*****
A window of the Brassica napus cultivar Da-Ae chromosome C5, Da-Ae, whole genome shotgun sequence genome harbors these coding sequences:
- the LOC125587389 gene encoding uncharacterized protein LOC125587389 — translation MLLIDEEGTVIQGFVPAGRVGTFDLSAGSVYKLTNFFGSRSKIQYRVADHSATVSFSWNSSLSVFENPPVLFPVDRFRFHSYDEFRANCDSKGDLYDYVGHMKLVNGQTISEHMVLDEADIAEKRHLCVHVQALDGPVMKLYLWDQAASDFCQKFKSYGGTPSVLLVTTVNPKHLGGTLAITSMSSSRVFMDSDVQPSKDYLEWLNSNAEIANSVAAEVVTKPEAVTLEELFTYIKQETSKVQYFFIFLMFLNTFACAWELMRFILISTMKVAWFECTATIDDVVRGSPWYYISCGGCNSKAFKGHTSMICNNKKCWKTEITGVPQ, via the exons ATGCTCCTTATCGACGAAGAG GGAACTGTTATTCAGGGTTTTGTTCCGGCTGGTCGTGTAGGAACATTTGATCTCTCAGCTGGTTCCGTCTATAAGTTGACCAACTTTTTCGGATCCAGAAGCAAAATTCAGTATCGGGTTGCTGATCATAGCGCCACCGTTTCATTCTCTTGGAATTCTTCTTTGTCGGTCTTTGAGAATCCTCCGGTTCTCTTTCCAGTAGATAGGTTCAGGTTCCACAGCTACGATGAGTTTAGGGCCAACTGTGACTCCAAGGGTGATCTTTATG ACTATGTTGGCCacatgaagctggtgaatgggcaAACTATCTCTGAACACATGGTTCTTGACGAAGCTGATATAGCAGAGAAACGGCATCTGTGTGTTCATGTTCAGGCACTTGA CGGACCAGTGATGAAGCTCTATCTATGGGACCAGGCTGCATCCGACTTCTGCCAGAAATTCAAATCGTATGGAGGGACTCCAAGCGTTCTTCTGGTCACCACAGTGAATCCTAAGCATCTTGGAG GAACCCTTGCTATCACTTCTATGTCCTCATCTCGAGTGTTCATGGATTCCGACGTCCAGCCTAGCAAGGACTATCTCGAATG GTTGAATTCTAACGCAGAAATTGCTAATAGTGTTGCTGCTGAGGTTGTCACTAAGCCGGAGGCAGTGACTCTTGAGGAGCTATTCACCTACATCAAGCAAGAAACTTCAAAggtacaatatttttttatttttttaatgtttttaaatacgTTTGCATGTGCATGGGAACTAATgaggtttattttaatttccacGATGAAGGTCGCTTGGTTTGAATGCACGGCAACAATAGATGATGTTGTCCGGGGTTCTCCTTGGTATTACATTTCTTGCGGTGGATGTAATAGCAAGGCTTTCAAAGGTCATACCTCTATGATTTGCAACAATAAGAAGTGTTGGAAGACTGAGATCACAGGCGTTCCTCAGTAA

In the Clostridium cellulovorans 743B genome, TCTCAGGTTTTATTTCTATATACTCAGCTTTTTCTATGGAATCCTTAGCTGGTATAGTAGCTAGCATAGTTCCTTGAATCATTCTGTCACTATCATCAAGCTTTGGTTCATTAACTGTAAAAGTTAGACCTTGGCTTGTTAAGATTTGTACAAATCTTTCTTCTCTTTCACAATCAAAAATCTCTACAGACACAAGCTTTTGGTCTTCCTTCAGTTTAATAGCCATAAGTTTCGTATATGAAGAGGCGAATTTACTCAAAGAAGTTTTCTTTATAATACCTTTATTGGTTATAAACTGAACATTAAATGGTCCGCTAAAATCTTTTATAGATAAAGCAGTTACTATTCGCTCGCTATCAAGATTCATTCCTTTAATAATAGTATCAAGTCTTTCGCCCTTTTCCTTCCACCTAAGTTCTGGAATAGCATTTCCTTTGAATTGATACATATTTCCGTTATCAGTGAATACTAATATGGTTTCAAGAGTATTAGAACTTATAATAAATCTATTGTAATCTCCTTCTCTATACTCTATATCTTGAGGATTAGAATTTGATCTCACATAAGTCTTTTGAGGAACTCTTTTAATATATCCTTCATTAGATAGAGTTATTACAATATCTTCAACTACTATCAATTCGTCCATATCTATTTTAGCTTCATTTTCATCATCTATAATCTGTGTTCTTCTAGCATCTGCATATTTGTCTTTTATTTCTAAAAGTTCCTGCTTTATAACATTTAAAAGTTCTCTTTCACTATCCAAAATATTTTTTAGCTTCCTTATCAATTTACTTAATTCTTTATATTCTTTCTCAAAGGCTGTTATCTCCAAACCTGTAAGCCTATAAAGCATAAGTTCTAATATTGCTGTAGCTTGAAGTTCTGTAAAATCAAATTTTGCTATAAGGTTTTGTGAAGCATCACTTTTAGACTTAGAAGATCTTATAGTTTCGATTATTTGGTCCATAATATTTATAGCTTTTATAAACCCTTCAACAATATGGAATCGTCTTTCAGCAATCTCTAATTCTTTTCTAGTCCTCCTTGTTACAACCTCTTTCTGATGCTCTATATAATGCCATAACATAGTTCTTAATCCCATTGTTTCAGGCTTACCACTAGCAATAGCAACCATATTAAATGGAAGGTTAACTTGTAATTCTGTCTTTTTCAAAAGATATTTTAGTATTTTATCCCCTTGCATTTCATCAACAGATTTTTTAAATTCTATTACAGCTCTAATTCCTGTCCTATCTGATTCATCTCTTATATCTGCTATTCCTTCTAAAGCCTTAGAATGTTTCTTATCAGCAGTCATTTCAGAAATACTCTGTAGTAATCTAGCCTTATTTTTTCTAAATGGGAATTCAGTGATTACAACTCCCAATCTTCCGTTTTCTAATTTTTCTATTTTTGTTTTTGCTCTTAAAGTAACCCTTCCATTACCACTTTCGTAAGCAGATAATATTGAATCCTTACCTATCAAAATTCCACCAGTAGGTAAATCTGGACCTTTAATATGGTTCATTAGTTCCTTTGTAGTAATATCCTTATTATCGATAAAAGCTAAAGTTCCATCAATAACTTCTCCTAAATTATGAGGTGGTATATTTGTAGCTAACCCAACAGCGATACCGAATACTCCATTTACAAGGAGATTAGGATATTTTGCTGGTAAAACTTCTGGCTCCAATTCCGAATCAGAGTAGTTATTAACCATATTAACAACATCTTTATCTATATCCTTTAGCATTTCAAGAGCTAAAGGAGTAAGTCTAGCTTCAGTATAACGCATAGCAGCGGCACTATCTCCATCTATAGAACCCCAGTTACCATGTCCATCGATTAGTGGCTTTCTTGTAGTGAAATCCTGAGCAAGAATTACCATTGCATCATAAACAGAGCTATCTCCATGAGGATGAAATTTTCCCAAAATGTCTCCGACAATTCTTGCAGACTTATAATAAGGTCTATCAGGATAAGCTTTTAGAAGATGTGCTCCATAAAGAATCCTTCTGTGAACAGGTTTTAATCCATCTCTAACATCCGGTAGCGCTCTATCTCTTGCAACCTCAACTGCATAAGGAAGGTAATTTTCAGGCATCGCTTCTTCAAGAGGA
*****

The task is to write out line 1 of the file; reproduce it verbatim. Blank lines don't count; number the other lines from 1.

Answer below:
A window of the Brassica napus cultivar Da-Ae chromosome C5, Da-Ae, whole genome shotgun sequence genome harbors these coding sequences: